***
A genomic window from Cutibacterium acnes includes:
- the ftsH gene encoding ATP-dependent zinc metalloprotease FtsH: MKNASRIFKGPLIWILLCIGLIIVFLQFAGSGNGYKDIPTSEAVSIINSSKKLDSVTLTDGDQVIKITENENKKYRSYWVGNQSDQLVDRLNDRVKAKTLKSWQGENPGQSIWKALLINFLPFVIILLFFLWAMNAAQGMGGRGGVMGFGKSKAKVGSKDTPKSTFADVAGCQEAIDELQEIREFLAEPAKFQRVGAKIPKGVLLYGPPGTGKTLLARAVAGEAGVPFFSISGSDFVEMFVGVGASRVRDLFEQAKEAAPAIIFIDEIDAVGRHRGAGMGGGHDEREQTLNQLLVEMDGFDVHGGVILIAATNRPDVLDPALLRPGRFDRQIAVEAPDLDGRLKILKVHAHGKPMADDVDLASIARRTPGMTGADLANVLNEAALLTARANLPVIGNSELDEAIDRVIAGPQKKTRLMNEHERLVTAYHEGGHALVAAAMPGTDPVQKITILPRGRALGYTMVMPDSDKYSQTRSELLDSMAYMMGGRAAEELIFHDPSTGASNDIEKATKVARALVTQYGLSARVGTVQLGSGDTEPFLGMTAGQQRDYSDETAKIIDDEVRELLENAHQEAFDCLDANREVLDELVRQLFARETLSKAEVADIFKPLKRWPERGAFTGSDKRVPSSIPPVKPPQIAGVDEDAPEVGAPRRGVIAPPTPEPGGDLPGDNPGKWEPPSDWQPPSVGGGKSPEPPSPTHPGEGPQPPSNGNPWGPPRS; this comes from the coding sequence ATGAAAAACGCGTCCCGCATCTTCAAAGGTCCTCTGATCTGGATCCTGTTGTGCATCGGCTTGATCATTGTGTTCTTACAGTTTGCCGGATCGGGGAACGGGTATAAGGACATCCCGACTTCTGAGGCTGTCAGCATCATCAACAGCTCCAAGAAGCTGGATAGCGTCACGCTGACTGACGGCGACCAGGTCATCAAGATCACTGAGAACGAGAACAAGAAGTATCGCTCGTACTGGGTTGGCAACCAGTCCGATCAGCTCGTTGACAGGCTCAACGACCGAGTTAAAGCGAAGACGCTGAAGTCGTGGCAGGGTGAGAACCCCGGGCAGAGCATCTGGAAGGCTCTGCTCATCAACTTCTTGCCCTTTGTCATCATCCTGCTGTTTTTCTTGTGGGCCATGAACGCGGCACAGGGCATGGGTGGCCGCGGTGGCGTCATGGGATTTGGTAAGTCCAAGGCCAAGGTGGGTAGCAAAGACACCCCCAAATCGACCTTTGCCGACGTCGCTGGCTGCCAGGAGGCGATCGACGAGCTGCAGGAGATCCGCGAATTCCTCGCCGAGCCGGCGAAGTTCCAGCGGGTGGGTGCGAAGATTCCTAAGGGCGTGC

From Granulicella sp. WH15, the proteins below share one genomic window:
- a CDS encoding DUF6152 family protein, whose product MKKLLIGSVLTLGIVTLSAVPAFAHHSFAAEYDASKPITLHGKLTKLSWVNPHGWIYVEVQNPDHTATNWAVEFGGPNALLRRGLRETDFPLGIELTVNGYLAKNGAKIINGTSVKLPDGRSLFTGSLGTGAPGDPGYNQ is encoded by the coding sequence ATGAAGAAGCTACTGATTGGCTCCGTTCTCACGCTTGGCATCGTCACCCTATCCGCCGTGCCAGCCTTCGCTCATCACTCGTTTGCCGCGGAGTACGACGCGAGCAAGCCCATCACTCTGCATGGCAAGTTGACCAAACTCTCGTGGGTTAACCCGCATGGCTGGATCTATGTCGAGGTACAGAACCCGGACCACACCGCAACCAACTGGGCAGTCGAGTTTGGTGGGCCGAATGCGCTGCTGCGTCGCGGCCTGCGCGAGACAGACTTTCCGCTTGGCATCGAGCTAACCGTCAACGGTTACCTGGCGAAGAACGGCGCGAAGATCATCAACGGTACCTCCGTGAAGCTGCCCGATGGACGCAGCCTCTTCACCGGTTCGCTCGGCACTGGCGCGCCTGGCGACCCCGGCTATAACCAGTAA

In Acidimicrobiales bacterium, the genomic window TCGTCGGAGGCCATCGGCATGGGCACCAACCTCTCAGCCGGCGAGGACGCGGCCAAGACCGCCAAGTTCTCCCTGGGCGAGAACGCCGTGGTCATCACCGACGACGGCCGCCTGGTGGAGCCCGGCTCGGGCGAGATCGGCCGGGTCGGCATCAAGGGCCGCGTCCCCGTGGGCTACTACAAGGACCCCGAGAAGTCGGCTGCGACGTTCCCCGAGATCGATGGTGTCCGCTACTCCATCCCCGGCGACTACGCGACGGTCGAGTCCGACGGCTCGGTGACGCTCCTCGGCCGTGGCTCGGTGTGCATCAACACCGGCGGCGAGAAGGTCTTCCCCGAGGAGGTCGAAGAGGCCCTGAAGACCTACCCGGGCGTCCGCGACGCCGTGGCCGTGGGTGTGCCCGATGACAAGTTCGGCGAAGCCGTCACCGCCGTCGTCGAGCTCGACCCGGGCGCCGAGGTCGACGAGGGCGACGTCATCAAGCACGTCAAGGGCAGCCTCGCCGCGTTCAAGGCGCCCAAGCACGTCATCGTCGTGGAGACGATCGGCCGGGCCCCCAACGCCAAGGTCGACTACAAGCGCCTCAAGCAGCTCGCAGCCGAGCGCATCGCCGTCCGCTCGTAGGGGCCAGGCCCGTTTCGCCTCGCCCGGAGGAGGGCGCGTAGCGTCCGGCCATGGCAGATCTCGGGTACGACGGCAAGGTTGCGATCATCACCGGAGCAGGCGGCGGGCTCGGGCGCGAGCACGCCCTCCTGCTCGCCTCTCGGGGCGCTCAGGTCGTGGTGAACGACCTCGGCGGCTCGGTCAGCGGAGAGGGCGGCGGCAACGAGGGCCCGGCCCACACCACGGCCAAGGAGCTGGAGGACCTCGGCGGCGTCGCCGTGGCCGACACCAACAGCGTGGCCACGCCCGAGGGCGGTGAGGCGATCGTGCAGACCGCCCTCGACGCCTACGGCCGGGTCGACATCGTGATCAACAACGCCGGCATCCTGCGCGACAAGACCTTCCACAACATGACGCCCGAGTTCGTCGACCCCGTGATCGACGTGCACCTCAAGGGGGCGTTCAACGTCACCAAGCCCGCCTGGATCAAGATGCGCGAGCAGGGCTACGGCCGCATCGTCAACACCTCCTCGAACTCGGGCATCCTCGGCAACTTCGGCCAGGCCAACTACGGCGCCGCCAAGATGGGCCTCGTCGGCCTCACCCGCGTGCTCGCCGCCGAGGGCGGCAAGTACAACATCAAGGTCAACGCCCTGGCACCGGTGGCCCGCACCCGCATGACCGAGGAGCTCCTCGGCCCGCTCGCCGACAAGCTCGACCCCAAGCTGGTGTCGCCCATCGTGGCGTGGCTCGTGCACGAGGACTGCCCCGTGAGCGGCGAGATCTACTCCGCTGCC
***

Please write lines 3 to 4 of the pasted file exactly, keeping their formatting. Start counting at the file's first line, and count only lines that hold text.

From Granulicella sp. WH15, the proteins below share one genomic window:
- a CDS encoding DUF6152 family protein, whose product MKKLLIGSVLTLGIVTLSAVPAFAHHSFAAEYDASKPITLHGKLTKLSWVNPHGWIYVEVQNPDHTATNWAVEFGGPNALLRRGLRETDFPLGIELTVNGYLAKNGAKIINGTSVKLPDGRSLFTGSLGTGAPGDPGYNQ is encoded by the coding sequence ATGAAGAAGCTACTGATTGGCTCCGTTCTCACGCTTGGCATCGTCACCCTATCCGCCGTGCCAGCCTTCGCTCATCACTCGTTTGCCGCGGAGTACGACGCGAGCAAGCCCATCACTCTGCATGGCAAGTTGACCAAACTCTCGTGGGTTAACCCGCATGGCTGGATCTATGTCGAGGTACAGAACCCGGACCACACCGCAACCAACTGGGCAGTCGAGTTTGGTGGGCCGAATGCGCTGCTGCGTCGCGGCCTGCGCGAGACAGACTTTCCGCTTGGCATCGAGCTAACCGTCAACGGTTACCTGGCGAAGAACGGCGCGAAGATCATCAACGGTACCTCCGTGAAGCTGCCCGATGGACGCAGCCTCTTCACCGGTTCGCTCGGCACTGGCGCGCCTGGCGACCCCGGCTATAACCAGTAA